How Not to Reinvent Yourself

Sierra Lawson is a BA and MA graduate of the Department of Religious Studies at the University of Alabama who is now pursuing her Ph.D. in the study of religion at the University of North Carolina, Chapel Hill. In this post she reflects on how, as a TA, she’s using a model of the field we’ve come to call the examples approach.

As someone who describes their research interests as investigating claims about Marian devotion in modern Latin America, you can imagine my surprise upon being assigned a teaching assistantship in Hebrew Bible this semester. Continue reading

Getting the Party Started on Syllabus Day

The first day of class can be a bit nerve-racking, even for profs. One might think that profs have it easy at the start of the semester, but we all know the importance of first impressions. And for myself, there can be a lot of anxiety around those initial activities.

  • How much of the syllabus should we read? I don’t want to bore anyone, but I don’t want students starting out lost.
  • Do we dive right into content? The semester can really fly, so there’s no time to delay. I also don’t want to scare students off or have to re-teach material for those who won’t be joining our course until the second or third class session.
  • We could do an icebreaker? I like the sentiment, yet something doesn’t feel right about this either?

There are a lot of different directions one could go on Day One. And last week I approached the start of my REL100 introductory course by working “backwards.”

I thought a bit about some of Ellie Cochran’s reflections about her time as an REL major. One thing that I kept coming back to in her blog posts was how the kinds of questions she came to ask toward the end of her time were not at all that different from the sort that many students have when they first enroll in a course. By degree’s end she had more tools  for conceptualizing and investigating these questions–leading to more and more questions. Hints of that curiosity are there from the beginning.

So how might we take advantage of that kind of curiosity from the jump?

One way to absolutely not do this is to turn the course into a study of trivia and factoids.

Choose Your own Religion Wheel: A Guide to the Savvy Convert

More than a few Religious Studies profs have one of these in their office.

I found it at Spencer Gifts gif from the Office

This is true. I found mine at the mall.

The wheel gives you data like the number of adherents, how the religion frames the afterlife, material culture, pros, cons, and a quick description of beliefs. Although all that information has its place and may be potentially interesting to students, I think they are savvy enough to know that a 15-week course on those things as an end (rather than a means) may be a lemon of an education.

So the question for me became how do I short-circuit any attempt to turn the class into a trip on the Wheel-o-Religion.

Now for whatever reason, when I think about my scholarship, I often come back took a classic Paul Mooney bit remarking on “the N-word.” Commenting on Americans’ simultaneous obsession with and aversion to talking about race, Mooney once remarked,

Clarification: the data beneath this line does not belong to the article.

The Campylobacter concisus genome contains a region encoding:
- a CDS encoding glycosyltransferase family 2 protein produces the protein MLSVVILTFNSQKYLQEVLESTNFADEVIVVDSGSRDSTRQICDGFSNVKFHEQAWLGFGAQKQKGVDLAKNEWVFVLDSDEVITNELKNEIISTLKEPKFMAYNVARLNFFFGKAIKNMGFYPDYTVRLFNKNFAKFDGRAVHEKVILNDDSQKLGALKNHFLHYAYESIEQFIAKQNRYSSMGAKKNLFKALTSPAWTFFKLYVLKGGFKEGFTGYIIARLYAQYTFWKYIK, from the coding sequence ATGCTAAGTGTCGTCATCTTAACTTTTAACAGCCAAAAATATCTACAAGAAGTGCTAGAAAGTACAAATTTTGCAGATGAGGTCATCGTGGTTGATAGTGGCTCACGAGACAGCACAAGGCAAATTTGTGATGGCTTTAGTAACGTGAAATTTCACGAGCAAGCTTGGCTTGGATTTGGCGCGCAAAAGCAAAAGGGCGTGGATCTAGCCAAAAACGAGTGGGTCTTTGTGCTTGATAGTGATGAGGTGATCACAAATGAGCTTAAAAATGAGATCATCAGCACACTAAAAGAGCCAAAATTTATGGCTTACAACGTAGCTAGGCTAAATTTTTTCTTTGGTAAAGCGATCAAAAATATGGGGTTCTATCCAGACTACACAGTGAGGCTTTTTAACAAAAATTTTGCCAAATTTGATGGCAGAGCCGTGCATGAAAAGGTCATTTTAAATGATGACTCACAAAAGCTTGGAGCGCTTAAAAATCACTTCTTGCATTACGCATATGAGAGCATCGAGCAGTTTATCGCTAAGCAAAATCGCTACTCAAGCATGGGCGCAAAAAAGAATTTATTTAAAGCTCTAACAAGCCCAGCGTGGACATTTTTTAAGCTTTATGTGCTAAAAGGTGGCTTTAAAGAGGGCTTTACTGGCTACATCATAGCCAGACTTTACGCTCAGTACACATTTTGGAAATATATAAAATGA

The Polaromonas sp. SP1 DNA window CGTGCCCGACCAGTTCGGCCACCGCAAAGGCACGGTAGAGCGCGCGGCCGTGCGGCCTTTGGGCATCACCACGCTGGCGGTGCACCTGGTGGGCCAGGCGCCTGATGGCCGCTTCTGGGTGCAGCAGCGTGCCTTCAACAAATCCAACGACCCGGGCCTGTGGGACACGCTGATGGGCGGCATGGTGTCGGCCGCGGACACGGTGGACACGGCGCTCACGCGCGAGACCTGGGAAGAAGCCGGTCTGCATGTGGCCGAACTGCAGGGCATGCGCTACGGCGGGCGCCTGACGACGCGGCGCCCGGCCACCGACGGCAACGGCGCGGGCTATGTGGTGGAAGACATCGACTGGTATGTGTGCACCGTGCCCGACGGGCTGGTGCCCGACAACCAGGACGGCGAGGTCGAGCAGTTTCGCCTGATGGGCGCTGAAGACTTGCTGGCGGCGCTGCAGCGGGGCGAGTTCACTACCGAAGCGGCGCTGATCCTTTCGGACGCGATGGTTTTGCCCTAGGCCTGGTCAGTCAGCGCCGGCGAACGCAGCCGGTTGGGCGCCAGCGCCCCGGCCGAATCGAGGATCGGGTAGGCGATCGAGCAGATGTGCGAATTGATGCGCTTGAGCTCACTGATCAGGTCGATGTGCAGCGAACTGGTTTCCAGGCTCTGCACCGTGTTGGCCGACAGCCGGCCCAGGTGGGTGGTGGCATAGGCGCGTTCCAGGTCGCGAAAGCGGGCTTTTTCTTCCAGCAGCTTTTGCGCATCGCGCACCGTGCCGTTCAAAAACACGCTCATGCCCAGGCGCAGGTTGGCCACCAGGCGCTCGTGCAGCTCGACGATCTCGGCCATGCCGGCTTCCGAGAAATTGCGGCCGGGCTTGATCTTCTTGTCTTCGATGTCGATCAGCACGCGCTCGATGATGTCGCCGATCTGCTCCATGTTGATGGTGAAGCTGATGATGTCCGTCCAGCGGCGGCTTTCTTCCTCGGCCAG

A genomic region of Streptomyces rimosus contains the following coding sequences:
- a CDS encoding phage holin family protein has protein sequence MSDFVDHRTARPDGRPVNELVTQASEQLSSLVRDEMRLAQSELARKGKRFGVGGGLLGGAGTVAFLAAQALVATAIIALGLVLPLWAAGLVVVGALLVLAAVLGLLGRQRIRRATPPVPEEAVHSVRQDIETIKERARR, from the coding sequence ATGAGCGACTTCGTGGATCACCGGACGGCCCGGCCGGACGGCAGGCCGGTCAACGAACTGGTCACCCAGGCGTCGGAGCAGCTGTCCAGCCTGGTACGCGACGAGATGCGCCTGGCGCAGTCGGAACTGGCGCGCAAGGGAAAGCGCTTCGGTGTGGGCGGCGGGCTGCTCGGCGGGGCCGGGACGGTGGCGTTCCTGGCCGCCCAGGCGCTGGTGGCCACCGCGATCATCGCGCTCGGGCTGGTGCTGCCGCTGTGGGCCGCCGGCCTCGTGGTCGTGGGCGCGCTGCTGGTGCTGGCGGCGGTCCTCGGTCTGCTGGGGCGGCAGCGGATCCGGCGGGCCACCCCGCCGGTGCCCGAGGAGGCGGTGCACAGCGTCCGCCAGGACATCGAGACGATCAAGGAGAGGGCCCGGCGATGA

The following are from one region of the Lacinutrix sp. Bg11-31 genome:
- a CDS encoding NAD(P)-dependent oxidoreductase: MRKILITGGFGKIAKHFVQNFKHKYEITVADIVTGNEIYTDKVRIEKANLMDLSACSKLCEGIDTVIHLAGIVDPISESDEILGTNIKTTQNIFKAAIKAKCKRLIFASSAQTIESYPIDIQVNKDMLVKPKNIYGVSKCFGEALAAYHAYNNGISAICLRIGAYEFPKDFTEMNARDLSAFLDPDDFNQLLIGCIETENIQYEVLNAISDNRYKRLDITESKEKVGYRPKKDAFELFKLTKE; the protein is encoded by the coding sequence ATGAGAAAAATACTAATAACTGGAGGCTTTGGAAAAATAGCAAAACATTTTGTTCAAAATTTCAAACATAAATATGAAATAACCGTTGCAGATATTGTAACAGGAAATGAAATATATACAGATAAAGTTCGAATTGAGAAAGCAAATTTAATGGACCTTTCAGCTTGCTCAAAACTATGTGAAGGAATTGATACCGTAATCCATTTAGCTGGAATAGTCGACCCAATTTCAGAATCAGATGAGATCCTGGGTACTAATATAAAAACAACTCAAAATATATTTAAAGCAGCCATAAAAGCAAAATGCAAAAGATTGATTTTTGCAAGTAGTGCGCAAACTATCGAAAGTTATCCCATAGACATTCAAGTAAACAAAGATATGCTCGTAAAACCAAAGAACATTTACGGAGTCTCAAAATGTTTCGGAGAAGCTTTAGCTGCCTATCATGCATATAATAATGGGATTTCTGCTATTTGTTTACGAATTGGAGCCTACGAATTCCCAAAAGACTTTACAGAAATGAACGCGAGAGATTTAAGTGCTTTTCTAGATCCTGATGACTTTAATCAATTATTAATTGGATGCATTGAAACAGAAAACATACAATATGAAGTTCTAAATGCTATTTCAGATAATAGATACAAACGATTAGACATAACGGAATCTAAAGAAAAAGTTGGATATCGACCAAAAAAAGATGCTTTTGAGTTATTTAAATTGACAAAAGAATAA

“Everybody wants to be a “N—–,” but nobody wants to be a N—–.”

Like many jokes, it surfaces the conditions on the way we make meaning. In the joke. In fewer than 15 words, Mooney relays an ethnographic observation to poke at the power dynamics, psychology, and history of race. I’m no comedian, but I’d be thrilled with those kind of results from a 75-minute class.

So instead of the Wheel-o-Religion, I riffed on Mooney’s bit:

“Everybody wants to talk about religion, but nobody wants to talk about religion.”

Then we broke it down, discussing the first question and then the second one.

I was pretty amazed by the depth of questions I got. The conversation was so riveting that I didn’t have time to snap a photo. I ended the class with one final discussion question:

What do we need to discuss this semester so that this course is not a waste of time?

Perhaps the most remarkable thing was how at no point did the questions turn to google-able answers. No trivia. No factoids.

So as the semester gets going. Let’s be a little a nervous. Let’s get a little curious. And let’s see where good questions take us. I hardly think that doing so would be a waste of our time.

Anakin Skywalker saying, "This is where the fun begins."

Are you a Religious Studies prof? Tell us what you did for your first day.

Spotlighting Graduating MA Students

Emma Gibson and Sierra Lawson have spent the last two years developing their skills in research, social theory, and the public and digital humanities among other useful accomplishments. This spring, both students will graduate with a Master’s of Arts in Religion in Culture and plan to put their analytical tools to work as they further their education. Emma will pursue a Master’s of Architecture while Sierra earns a Ph.D. in Religious Studies. Find out what these young women have planned after graduation.

Continue reading